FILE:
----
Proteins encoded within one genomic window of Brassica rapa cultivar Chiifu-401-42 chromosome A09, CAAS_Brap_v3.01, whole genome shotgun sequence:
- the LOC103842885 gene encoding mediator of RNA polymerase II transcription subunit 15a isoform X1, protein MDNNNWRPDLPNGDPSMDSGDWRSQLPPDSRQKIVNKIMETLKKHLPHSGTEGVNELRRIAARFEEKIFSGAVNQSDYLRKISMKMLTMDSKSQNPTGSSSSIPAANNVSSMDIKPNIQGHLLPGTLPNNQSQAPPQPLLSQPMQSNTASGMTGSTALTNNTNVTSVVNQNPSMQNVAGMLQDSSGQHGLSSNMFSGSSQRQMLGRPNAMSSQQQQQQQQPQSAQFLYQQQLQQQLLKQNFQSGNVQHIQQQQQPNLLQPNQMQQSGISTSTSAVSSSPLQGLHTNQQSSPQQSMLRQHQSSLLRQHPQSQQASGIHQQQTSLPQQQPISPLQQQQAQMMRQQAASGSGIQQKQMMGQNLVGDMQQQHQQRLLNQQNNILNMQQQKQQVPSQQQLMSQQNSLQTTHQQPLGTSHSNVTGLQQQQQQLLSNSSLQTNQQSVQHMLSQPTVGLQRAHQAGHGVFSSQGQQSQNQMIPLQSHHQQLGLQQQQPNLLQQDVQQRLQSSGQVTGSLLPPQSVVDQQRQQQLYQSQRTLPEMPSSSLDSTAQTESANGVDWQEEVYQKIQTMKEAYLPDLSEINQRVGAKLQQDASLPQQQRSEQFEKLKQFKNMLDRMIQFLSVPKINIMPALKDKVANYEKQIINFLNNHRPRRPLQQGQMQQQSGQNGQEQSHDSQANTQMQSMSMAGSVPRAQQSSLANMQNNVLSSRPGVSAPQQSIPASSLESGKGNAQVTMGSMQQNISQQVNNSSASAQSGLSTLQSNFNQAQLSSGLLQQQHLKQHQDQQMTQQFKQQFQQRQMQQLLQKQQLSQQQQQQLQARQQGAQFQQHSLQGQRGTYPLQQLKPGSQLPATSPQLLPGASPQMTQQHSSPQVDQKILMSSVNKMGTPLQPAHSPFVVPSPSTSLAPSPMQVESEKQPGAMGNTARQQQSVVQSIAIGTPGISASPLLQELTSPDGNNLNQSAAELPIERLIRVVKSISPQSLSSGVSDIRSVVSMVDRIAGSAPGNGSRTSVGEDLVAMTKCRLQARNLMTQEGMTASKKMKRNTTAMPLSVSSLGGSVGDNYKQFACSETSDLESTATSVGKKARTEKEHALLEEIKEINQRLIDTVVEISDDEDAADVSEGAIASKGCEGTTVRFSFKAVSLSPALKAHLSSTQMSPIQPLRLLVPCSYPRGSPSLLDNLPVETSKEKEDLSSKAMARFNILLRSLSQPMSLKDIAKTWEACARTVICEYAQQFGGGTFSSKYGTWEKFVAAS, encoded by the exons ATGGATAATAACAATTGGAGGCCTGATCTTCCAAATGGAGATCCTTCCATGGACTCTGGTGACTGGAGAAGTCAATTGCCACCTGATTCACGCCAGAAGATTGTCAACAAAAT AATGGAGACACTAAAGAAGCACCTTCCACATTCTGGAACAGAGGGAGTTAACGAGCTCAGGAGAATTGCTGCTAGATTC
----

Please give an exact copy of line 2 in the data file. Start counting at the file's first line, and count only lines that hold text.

- the LOC103842885 gene encoding mediator of RNA polymerase II transcription subunit 15a isoform X1, protein MDNNNWRPDLPNGDPSMDSGDWRSQLPPDSRQKIVNKIMETLKKHLPHSGTEGVNELRRIAARFEEKIFSGAVNQSDYLRKISMKMLTMDSKSQNPTGSSSSIPAANNVSSMDIKPNIQGHLLPGTLPNNQSQAPPQPLLSQPMQSNTASGMTGSTALTNNTNVTSVVNQNPSMQNVAGMLQDSSGQHGLSSNMFSGSSQRQMLGRPNAMSSQQQQQQQQPQSAQFLYQQQLQQQLLKQNFQSGNVQHIQQQQQPNLLQPNQMQQSGISTSTSAVSSSPLQGLHTNQQSSPQQSMLRQHQSSLLRQHPQSQQASGIHQQQTSLPQQQPISPLQQQQAQMMRQQAASGSGIQQKQMMGQNLVGDMQQQHQQRLLNQQNNILNMQQQKQQVPSQQQLMSQQNSLQTTHQQPLGTSHSNVTGLQQQQQQLLSNSSLQTNQQSVQHMLSQPTVGLQRAHQAGHGVFSSQGQQSQNQMIPLQSHHQQLGLQQQQPNLLQQDVQQRLQSSGQVTGSLLPPQSVVDQQRQQQLYQSQRTLPEMPSSSLDSTAQTESANGVDWQEEVYQKIQTMKEAYLPDLSEINQRVGAKLQQDASLPQQQRSEQFEKLKQFKNMLDRMIQFLSVPKINIMPALKDKVANYEKQIINFLNNHRPRRPLQQGQMQQQSGQNGQEQSHDSQANTQMQSMSMAGSVPRAQQSSLANMQNNVLSSRPGVSAPQQSIPASSLESGKGNAQVTMGSMQQNISQQVNNSSASAQSGLSTLQSNFNQAQLSSGLLQQQHLKQHQDQQMTQQFKQQFQQRQMQQLLQKQQLSQQQQQQLQARQQGAQFQQHSLQGQRGTYPLQQLKPGSQLPATSPQLLPGASPQMTQQHSSPQVDQKILMSSVNKMGTPLQPAHSPFVVPSPSTSLAPSPMQVESEKQPGAMGNTARQQQSVVQSIAIGTPGISASPLLQELTSPDGNNLNQSAAELPIERLIRVVKSISPQSLSSGVSDIRSVVSMVDRIAGSAPGNGSRTSVGEDLVAMTKCRLQARNLMTQEGMTASKKMKRNTTAMPLSVSSLGGSVGDNYKQFACSETSDLESTATSVGKKARTEKEHALLEEIKEINQRLIDTVVEISDDEDAADVSEGAIASKGCEGTTVRFSFKAVSLSPALKAHLSSTQMSPIQPLRLLVPCSYPRGSPSLLDNLPVETSKEKEDLSSKAMARFNILLRSLSQPMSLKDIAKTWEACARTVICEYAQQFGGGTFSSKYGTWEKFVAAS, encoded by the exons ATGGATAATAACAATTGGAGGCCTGATCTTCCAAATGGAGATCCTTCCATGGACTCTGGTGACTGGAGAAGTCAATTGCCACCTGATTCACGCCAGAAGATTGTCAACAAAAT AATGGAGACACTAAAGAAGCACCTTCCACATTCTGGAACAGAGGGAGTTAACGAGCTCAGGAGAATTGCTGCTAGATTC